If you could spend $1 to get $11, would you? You might be inclined to scrape together $100,000 so that you could become a millionaire. Maybe even spend your $100,000 again.
Researchers working for the states of Arkansas and Florida have shown that spending $1 on Non-Emergency Medical Transportation (NEMT) saves each state more than $11 on medical expenses. These researchers say the same benefit exists everywhere NEMT is offered. In January, 2018, the Trump Administration provided guidance to state Medicaid directors expanding 1115 waivers, a process that can limit Medicaid benefits or tie those benefits to work requirements. It has gotten easier for states to remove NEMT benefits. Some have done so.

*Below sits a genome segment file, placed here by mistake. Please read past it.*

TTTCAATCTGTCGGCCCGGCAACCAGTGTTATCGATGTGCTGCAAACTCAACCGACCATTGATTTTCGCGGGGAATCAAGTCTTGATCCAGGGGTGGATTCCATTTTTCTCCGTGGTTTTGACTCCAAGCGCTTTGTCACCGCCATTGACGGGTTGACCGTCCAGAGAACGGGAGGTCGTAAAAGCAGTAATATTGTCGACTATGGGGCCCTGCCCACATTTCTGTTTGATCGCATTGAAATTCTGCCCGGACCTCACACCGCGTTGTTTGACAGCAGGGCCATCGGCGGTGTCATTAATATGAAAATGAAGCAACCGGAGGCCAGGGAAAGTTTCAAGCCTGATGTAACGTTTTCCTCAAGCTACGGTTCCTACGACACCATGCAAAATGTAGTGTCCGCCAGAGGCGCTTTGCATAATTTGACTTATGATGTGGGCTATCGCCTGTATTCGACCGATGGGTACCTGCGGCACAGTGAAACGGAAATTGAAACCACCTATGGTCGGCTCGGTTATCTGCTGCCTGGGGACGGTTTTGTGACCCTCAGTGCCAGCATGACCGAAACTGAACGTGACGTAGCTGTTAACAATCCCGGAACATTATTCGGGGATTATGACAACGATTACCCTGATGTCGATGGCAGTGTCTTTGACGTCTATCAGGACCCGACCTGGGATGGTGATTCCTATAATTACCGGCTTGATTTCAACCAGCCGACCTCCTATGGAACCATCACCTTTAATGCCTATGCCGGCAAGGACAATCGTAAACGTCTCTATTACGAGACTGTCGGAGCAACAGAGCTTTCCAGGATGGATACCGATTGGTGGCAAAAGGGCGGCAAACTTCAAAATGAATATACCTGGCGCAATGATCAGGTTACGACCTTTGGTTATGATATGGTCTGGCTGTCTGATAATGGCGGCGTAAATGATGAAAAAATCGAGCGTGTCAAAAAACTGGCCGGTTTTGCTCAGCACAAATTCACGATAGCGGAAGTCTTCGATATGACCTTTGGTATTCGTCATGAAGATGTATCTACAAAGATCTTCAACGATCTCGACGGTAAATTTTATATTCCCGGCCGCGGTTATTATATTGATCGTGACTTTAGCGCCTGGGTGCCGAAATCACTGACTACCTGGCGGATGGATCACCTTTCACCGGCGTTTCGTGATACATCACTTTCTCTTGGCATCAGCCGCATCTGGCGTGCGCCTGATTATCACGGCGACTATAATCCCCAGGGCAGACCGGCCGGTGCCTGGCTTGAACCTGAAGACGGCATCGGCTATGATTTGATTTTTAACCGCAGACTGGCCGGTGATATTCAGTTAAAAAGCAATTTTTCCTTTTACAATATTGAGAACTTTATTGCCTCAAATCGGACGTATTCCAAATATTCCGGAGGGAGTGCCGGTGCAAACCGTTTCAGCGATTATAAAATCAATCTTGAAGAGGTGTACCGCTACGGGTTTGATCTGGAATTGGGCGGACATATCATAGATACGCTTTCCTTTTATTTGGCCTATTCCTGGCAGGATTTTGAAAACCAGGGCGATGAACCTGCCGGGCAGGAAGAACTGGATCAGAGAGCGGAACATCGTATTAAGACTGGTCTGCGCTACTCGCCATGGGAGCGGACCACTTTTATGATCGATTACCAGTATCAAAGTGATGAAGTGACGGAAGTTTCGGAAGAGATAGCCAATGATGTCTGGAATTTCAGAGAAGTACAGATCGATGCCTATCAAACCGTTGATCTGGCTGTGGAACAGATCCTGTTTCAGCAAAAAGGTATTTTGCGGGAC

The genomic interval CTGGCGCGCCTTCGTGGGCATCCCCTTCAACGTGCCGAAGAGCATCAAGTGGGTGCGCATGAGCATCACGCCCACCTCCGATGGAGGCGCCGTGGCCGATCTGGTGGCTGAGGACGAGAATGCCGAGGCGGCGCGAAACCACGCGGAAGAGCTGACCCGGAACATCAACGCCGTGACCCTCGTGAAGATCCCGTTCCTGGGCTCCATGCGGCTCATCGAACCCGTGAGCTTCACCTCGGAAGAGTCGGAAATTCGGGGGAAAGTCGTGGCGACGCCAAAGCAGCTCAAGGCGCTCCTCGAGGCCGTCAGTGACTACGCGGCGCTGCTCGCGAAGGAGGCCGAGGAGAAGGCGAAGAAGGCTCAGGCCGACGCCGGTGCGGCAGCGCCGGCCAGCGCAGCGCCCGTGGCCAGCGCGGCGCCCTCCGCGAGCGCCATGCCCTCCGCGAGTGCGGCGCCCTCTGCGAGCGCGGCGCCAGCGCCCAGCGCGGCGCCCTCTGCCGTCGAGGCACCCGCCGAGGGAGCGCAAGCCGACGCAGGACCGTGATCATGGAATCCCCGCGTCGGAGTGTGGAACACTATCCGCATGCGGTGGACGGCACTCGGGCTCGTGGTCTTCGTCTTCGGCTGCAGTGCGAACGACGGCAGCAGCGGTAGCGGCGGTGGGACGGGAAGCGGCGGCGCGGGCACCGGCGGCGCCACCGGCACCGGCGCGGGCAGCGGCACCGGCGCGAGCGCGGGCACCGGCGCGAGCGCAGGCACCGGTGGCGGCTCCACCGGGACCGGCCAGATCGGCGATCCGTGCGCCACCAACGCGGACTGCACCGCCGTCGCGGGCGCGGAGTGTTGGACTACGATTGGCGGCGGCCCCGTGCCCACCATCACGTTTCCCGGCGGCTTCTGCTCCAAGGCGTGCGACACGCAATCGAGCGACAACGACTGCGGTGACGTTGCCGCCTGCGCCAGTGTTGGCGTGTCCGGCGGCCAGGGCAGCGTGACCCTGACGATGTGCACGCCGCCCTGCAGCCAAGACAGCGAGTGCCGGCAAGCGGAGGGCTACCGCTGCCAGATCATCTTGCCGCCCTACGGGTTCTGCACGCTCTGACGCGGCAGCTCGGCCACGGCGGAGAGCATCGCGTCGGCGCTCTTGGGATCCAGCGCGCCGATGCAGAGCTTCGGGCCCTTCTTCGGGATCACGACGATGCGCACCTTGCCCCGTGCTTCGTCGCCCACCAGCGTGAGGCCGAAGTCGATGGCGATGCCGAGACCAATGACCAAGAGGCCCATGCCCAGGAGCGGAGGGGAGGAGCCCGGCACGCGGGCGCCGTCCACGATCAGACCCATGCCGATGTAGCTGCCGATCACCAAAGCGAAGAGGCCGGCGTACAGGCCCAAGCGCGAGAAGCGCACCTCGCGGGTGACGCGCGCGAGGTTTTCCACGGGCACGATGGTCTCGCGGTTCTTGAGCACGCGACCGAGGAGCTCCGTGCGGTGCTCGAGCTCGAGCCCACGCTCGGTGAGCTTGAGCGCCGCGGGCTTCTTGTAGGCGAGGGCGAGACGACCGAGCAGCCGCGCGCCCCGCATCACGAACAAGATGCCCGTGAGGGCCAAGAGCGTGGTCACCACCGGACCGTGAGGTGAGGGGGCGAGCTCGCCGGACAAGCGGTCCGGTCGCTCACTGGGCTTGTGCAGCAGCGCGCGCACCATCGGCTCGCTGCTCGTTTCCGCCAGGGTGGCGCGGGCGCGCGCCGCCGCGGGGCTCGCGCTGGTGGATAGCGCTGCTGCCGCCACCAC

NEMT is a benefit available to Medicaid recipients in 48 states. Iowa and Indiana have gotten waivers. Other states may follow. The analogy of spending a dollar to get eleven doesn’t work very well. When state Medicaid directors look at their overall Medicaid budgets, they want to cut expenses. Their field of expertise is medical care. A car is the last thing they put on before they leave home. Like most of us, when we think about getting from any here to any there, we think of traveling by car. We understand a lack of a car as a temporary thing, solved by getting a rental or loaner. Expecting people whose training and work involve the complexities of spending on medical care to understand, let alone think creatively about, transportation is expecting too much. NEMT is less than 2% of state Medicaid budgets. It is easy to cut.